Stronger case now for thorium as a cleaner, safer nuclear fuel
I read with interest the report, “Beijing brings forward date for uranium-free nuclear power plant” (March 21). Evidently, energy-hungry China is cleverly exploring ways to reduce dependence on fossil fuel, the main cause of greenhouse gases.
The case for China’s interest in using thorium as the new nuclear fuel is clear: As a major exporter of rare earth metals, it inadvertently produces thorium as radioactive waste; turning this into fuel would be highly attractive and cost-saving.
Research into thorium nuclear fuel began in the 1960s at the Oak Ridge National Laboratory in the United States. But interest waned, as it did not produce a nuclear-grade weapon like uranium did.
The case for thorium as nuclear fuel has become stronger now, as we must look into alternative fuels to reduce our carbon footprint.
Not forgetting the Fukushima tragedy, proponents of thorium reactors have redesigned the nuclear plant to incorporate an important safety aspect: Using molten salt to drive the dynamo.
In current uranium-based plants, nuclear reaction in the core produces energy that turns water into steam to drive the wheels. A pump is required to supply water to cool and circulate the process.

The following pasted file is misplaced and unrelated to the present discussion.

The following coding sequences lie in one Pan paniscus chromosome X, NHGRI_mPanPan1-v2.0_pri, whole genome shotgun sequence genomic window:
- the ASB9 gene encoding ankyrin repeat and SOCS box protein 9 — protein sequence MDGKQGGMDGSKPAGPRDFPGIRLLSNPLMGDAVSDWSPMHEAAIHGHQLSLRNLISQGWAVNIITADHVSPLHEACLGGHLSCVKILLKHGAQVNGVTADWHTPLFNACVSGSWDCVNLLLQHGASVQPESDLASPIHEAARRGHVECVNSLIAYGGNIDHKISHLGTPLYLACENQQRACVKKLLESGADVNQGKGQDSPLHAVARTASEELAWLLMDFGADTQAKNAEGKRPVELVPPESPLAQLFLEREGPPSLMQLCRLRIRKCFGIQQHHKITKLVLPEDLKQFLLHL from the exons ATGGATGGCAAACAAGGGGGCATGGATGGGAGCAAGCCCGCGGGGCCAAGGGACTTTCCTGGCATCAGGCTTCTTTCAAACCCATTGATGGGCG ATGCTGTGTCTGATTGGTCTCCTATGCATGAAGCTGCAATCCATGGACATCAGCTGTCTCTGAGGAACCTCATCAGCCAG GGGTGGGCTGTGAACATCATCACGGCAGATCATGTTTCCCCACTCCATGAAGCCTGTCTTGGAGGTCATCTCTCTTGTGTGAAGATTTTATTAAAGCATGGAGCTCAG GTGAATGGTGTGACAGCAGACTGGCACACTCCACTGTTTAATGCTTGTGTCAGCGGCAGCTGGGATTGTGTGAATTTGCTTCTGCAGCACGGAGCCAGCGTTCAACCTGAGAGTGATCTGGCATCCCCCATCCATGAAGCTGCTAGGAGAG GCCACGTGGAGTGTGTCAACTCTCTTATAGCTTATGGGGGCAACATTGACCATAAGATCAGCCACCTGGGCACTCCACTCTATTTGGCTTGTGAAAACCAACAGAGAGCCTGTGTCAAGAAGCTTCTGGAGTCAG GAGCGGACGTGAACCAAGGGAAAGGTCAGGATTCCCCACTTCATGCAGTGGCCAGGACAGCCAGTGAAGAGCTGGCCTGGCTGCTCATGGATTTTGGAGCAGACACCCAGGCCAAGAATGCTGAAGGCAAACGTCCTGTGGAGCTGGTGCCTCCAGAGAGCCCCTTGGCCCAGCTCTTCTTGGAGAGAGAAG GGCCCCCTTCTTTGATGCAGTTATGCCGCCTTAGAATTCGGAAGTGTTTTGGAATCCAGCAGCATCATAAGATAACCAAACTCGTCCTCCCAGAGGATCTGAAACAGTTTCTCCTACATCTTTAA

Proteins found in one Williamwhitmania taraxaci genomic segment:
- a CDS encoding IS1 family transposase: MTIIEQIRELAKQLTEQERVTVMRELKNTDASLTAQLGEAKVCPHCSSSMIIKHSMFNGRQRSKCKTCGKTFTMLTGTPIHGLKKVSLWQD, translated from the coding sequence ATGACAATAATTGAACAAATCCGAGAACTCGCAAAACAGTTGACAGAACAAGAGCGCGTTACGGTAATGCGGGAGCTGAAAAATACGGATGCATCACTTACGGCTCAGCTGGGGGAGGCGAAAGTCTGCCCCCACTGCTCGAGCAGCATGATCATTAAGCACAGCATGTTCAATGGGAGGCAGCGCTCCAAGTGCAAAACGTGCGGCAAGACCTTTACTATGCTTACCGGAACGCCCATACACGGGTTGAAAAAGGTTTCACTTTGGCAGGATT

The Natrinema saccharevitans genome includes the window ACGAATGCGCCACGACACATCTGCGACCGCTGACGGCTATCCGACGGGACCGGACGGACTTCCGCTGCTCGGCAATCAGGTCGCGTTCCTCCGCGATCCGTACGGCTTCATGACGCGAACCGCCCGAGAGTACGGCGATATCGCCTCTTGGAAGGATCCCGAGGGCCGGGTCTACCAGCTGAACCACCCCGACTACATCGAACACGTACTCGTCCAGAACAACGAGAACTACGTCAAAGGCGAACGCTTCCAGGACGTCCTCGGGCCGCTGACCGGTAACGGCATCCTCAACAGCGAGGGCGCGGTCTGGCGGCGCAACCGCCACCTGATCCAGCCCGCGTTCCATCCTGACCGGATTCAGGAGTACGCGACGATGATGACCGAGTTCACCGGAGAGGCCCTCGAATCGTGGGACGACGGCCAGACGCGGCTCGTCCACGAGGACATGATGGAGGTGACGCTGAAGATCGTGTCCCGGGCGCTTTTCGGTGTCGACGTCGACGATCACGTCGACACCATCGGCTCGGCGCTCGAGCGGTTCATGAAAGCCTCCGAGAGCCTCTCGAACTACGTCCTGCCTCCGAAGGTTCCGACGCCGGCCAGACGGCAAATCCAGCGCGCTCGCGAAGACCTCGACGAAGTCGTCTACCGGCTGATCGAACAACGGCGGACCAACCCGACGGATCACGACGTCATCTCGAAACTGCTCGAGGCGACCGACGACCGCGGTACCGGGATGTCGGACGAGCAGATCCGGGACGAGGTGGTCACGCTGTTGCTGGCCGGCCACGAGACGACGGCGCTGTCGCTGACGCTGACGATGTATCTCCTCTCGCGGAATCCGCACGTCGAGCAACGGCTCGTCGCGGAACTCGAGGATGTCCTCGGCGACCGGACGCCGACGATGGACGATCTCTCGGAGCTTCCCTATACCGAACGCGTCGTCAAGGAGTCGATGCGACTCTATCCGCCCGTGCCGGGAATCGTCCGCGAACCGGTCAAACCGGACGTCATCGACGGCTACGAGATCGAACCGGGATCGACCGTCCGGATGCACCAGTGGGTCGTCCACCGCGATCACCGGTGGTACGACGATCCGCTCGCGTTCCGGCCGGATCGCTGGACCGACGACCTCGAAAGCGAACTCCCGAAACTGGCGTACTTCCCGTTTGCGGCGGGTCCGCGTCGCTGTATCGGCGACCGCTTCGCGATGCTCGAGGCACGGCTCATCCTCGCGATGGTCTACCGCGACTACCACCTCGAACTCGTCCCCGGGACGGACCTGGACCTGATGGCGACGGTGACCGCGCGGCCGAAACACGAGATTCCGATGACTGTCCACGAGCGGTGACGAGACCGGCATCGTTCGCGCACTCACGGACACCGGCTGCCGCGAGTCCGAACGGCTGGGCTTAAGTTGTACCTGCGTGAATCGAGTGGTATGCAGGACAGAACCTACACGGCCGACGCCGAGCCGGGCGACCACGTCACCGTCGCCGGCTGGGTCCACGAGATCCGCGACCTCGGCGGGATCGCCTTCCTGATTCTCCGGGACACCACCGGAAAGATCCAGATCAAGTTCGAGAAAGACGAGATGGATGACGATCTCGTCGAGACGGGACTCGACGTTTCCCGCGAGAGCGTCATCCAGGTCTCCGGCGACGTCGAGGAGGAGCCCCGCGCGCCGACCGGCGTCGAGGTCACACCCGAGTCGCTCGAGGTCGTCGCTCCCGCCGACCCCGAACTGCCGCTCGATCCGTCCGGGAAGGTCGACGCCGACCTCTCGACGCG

Thus, extreme build-up of pressure in the system can lead to disaster if the pump stalls. Since thorium reactors would depend on molten salt, dangerous high pressure would be avoided and a pump would not be needed.
Another advantage of thorium power is that it produces no nuclear waste, unlike uranium, and has a net zero carbon footprint.
But old conceptions that nuclear energy is unsafe must first be abandoned before we engage in deeper studies of the safety and economic utility of this rediscovered technology.
I believe that thorium, in time, will phase out uranium and be a key part of the energy make-up, alongside solar and other renewable sources. Singapore might even have such a reactor in the future.